Anyway, Point 4: Kalamazoo has no focal points apart from the wine hours. If you want to find someone at Leeds, there are two bars to check and most people will pass through them at some point or be on the grass in front of Bodington Hall enjoying the afternoon sun. Apart from anything else, the town is a long walk away, and the shuttle buses infrequent, and driving is less usual there. At Kalamazoo, there are no bars, people go out, usually have cars, and you actually need to arrange to find people or risk being left without friends and having to make new ones or go back to your room. Happily, I could usually forecast which of the receptions people I knew would be at, but it does take a bit more planning. Also, it’s much easier to get lost at Kalamazoo so planning counts here too.
Point 5, on going back to one’s room. OK, in the Leeds report I put a photo of the basic dormitory room you get there and someone said that it seemed much like Kalamazoo standards. Now, yes, from the photo you could even think that, because there are some things I just didn’t dream of mentioning, so basic did I think them:
- bathrooms – when I said that the bathrooms at Leeds are shared, I didn’t express this properly; they are large rooms off the corridor with multiple, lockable shower, toilet and bath stalls, shared between maybe twenty people each. You can go in and shower or whatever secure in the knowledge that other than needing to keep a towel gripped about you in transit, you are safe from interruption. At Kalamazoo the basic dorm rooms share their own bathroom with the neighbouring room, and there are no locks, or indeed doors, on the toilet stall or the shower. So, not only can your neighbour surprise you in either act, but also, because of how the locks are set up, while you’re in the shower they can go straight through into your room and rifle the drawers or whatever. I didn’t like this possibility, though the gentleman scholar opposite never availed himself of it I should say, and nor did I of course. I mean, I trust most of my colleagues more or less implicitly, but I gather these room pairs aren’t even gender-segregated, and really, these are worries you don’t have at Leeds.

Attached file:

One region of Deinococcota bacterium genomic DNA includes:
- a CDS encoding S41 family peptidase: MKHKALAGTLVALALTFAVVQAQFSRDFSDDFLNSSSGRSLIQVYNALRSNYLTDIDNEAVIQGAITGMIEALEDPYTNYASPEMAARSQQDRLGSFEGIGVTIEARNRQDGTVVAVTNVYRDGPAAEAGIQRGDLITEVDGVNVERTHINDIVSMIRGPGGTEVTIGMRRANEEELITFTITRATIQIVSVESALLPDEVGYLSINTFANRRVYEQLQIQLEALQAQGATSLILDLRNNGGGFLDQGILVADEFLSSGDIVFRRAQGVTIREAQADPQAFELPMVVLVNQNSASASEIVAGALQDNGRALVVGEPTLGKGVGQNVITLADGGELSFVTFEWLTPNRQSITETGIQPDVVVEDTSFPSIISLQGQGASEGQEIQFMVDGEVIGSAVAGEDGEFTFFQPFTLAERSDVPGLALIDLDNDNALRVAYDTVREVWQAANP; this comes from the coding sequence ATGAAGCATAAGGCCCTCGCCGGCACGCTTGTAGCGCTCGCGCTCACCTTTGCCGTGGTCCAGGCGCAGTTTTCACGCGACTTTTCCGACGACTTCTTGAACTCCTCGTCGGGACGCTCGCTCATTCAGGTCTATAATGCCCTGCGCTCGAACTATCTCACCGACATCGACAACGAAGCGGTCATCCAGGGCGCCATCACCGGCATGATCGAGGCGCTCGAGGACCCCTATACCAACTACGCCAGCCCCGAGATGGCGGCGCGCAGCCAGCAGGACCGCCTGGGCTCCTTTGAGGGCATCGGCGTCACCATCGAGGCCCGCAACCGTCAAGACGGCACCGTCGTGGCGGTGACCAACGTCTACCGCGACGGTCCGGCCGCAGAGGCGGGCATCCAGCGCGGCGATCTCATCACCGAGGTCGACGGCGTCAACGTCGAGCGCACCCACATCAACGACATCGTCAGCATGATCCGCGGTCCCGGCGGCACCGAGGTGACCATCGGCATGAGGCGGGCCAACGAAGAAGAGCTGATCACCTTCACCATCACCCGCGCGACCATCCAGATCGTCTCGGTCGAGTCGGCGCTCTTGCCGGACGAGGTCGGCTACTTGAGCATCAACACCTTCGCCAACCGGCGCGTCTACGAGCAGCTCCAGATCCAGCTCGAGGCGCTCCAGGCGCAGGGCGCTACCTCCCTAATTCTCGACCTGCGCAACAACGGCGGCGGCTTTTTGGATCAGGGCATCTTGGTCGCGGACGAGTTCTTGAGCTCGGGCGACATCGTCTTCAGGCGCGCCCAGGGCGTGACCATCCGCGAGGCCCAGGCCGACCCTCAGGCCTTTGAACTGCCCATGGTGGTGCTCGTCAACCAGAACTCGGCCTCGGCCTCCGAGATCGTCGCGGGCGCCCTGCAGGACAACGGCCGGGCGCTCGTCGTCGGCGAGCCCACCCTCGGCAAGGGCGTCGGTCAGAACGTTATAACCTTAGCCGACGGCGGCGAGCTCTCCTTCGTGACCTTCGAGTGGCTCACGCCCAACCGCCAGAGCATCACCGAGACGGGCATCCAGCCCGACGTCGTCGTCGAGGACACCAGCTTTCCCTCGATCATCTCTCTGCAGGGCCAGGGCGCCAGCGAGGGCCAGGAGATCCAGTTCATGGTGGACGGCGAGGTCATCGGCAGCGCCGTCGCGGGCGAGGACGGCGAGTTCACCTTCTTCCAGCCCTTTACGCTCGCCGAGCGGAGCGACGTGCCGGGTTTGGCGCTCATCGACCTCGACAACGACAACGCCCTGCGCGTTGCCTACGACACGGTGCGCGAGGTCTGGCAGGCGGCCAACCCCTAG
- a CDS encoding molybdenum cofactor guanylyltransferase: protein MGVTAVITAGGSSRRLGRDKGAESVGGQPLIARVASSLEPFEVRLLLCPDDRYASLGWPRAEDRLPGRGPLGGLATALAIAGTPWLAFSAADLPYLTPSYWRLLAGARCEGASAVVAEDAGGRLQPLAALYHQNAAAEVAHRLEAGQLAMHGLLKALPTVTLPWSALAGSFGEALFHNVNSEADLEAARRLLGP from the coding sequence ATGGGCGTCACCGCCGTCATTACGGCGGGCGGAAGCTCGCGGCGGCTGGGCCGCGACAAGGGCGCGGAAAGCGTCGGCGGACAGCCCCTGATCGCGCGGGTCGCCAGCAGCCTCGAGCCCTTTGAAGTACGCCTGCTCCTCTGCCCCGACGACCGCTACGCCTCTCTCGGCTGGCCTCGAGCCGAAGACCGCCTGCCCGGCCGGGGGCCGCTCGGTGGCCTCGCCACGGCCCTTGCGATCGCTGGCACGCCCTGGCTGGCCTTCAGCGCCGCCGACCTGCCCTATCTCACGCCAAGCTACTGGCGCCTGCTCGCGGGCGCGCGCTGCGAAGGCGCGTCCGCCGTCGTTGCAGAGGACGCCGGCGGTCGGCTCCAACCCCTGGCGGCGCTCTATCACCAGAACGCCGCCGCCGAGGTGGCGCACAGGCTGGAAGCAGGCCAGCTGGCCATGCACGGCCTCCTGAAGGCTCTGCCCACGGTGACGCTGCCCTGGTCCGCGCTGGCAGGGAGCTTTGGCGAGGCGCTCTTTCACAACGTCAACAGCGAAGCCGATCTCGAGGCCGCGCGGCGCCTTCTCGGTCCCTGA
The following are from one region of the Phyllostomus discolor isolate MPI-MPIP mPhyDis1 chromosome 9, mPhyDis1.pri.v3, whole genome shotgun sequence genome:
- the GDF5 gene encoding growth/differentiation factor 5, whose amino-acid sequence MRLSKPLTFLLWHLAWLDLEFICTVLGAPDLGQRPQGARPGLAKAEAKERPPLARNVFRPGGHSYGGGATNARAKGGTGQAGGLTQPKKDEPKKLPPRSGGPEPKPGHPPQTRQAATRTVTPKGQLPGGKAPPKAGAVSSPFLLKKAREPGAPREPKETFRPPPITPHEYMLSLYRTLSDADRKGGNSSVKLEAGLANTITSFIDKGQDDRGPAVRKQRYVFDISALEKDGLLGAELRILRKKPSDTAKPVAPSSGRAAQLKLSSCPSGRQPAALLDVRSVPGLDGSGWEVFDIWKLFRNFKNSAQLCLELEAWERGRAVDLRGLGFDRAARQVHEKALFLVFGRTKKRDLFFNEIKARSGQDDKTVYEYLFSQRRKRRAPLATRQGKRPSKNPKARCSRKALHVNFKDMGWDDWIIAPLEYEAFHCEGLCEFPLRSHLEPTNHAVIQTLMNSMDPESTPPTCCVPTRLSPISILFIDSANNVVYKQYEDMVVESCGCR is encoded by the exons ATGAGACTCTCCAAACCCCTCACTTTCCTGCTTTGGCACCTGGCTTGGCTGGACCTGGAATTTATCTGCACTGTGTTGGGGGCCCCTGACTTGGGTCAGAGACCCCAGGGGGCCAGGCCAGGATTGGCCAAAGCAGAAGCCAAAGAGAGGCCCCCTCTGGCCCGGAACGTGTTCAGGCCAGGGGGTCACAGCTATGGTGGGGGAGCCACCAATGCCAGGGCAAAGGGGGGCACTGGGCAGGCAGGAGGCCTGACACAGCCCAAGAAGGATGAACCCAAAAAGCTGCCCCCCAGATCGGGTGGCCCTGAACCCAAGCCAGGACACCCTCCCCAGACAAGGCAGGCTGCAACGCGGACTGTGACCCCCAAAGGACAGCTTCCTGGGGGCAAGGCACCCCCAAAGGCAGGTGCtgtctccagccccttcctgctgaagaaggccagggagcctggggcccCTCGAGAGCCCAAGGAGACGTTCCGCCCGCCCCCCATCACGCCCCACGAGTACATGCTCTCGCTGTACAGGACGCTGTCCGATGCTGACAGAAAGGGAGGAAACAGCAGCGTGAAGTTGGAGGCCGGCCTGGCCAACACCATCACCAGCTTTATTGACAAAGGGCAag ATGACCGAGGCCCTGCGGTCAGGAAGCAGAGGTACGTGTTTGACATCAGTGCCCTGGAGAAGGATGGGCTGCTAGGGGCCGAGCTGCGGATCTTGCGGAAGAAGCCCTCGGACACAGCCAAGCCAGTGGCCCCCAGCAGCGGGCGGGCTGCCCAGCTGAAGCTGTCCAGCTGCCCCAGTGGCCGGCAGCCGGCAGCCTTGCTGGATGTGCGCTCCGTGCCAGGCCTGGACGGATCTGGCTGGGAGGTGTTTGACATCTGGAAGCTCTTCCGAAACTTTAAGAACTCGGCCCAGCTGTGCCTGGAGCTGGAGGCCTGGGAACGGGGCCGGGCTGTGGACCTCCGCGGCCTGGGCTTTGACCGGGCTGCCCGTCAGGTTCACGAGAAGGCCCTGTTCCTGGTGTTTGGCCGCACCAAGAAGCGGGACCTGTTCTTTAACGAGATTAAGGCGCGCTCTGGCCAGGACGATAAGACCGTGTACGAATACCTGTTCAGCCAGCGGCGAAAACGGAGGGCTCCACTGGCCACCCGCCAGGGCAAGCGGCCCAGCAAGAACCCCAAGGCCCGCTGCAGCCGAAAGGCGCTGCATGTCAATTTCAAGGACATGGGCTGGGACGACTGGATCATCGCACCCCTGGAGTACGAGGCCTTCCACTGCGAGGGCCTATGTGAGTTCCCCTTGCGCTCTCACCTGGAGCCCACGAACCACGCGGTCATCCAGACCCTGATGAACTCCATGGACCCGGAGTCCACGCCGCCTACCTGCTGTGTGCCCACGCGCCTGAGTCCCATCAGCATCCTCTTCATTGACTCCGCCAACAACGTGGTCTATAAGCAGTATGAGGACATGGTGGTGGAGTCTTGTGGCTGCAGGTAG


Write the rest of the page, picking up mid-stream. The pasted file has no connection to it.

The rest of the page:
- My room was partly serving as a store for disassembled beds. I felt as if I’d been put up in a lumber room.
- Perhaps connectedly, the floor was unswept as I arrived. At Leeds one’s room is cleaned daily. This is one of those things that I wouldn’t even have considered worth mentioning, so expected is it when one’s paying for one’s accommodation. Not so at Kalamazoo.
- bedding – actually it turns out two sheets and a thin blanket was enough to keep me warm, though keeping them on the cheap plastic mattress and slatted bed-frame was another thing entirely, but getting in at two-thirty in the morning after meeting the worst face of US customer service care of American Airlines, who were willing to dawdle forever rather than find stranded people accommodation themselves, was not a good time to find I'd have to make them into a bed myself. Again, at Leeds, you get a duvet and someone makes the bed daily and this is part of what one's paying for. What one pays for at Kalamazoo is a lot harder to work out.
- toiletries – I actually think the European trend for little complimentary bags of soap, shower gel and shampoo is a bit ridiculous, and I’m still working through a considerable stash assembled over the years because one never uses a full set in the course of a conference and I don’t like to throw them away. Nonetheless, if you’re going to make the effort at all, two tiny bars of bad white soap doesn’t really count.
- geese – I realise that this is not so much part of the accommodation standard, but, I did wish each morning that there were either fewer Canada geese on campus or else that one of them had not been allowed to develop a habit of loudly greeting the day from on top of the block in which my room was situated. That, the jetlag and the fabulous but ill-timed electrical storm that reached town about ten minutes after I’d made that bed did mean that my first day or two on site was spent in a waking daze.
So yes. I loved the conference, enjoyed the more relaxed feel of it and the seeming omni-presence of academics even in the town—I was expecting to find historians in the aisles of my local supermarket for some days after I returned—but goodness the accommodation was scummy. As to the actual events and academia, this will follow, between other things I still need to mention. Thankyou for your attention…